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Thursday, January 30, 2014

Sea anemones—not just for the tropics

If you think NASA loves acronyms, get a load of the multi-national ANtarctic geological DRILLing (ANDRILL) program’s Submersible Capable of under-Ice Navigation and Imaging (SCINI). Researchers in Antarctica sent the submersible through drill holes in the 250 meter thick Ross Ice Shelf to see what was underneath. You won’t believe what they found. A brand new species of sea anemone. 

A. Close up of Edwardsiella andrillae B. Field of specimens. Red dots are 10 centimeters apart
C. Single specimen.
This was even more surprising because the expedition scientists were just planning to take ice samples, they did not expect to find any life under the ice and certainly not sea anemones. The researchers had to do some hasty improvising to examine and collect the anemone samples.

Members of an Antarctic drilling team, from left: Bob Zook, Paul Mahecek and Dustin Carroll, hold the underwater robot that was used to discover the sea anemone. (Frank Rack, CBC News)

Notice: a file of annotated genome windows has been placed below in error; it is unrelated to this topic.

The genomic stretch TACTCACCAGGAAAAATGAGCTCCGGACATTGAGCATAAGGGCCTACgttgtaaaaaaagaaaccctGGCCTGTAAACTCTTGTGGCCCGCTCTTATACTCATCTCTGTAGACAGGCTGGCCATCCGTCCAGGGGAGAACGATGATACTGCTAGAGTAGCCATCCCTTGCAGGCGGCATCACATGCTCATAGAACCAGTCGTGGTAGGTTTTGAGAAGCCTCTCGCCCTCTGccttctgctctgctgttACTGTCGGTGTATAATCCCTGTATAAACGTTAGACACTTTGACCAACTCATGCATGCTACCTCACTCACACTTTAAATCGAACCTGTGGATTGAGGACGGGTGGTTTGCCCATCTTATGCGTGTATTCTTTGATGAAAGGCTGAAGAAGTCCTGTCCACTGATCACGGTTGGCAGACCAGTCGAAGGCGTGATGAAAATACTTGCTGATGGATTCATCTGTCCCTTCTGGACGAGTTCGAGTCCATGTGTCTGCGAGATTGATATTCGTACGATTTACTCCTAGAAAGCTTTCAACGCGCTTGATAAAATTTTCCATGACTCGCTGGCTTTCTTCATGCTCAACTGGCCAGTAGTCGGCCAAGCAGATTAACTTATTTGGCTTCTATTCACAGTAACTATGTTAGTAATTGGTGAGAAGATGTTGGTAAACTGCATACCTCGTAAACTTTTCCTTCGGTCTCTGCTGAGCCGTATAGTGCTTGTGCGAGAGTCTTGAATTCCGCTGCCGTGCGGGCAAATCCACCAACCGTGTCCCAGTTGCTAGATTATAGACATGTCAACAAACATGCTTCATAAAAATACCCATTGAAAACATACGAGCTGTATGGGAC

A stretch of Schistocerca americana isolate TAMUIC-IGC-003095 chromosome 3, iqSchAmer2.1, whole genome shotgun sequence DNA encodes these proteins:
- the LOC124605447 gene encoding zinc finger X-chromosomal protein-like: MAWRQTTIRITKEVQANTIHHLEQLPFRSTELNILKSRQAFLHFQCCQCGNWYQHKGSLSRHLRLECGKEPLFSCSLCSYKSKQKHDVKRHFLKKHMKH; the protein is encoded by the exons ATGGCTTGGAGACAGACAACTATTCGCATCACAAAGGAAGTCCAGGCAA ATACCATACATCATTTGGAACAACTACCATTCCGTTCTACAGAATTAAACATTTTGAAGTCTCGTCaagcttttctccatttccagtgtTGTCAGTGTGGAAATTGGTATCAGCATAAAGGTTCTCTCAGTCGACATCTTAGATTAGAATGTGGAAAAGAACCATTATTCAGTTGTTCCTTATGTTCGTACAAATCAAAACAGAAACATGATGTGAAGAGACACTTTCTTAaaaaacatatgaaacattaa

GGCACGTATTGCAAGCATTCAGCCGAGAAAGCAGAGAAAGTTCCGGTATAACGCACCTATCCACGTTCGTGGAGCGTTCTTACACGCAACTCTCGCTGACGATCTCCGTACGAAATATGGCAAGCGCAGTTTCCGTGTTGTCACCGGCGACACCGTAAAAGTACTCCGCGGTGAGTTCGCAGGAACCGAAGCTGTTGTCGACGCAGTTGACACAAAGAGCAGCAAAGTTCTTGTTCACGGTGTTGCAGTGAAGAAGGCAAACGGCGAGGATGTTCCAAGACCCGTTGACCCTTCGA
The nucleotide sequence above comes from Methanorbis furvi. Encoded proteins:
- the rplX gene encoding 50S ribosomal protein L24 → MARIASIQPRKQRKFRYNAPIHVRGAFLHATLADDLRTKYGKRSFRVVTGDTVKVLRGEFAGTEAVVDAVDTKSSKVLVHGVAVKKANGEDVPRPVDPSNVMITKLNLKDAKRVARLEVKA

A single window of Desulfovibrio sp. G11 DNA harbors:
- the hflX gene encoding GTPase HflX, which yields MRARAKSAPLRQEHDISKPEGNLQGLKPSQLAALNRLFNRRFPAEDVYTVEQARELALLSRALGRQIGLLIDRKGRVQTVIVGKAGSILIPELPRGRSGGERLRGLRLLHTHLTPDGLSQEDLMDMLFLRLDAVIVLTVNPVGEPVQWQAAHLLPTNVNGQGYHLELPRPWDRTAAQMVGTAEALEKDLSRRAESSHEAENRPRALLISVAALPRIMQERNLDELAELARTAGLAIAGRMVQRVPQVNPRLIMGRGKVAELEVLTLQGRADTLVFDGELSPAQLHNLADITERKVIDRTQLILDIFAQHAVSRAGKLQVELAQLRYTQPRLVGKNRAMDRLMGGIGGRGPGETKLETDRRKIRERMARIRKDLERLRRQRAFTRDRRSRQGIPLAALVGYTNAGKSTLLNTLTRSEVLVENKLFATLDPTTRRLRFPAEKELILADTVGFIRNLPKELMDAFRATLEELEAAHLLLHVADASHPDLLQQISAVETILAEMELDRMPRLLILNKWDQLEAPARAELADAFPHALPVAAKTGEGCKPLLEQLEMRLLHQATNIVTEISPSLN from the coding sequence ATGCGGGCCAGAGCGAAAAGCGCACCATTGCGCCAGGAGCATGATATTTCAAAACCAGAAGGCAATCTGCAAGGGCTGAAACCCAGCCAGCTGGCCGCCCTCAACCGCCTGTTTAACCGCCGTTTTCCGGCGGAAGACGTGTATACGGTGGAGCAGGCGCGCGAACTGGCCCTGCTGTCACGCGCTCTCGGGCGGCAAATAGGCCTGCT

These sea anemones (Edwardsiella andrillae) actually burrow into the ice, dangling down into the frigid water below. They range in size from seven centimeters when fully extended to two centimeters when retracted into the ice. Although that sounds tiny, it’s actually quite large by burrowing anemone standards.
The fact that the researchers found fields of the anemones at two different drill sites (A and B below) strongly suggests that the creatures are extremely abundant under the ice. Marymegan Daly of The Ohio State University and Frank Rack and Robert Zook from the University of Nebraska-Lincoln found thousands of these hardy specimens.
Drill sites A and B are roughly 6 kilometers apart.

Daly M, Rack F, & Zook R (2013). Edwardsiella andrillae, a New Species of Sea Anemone from Antarctic Ice. PloS one, 8 (12) PMID: 24349517.

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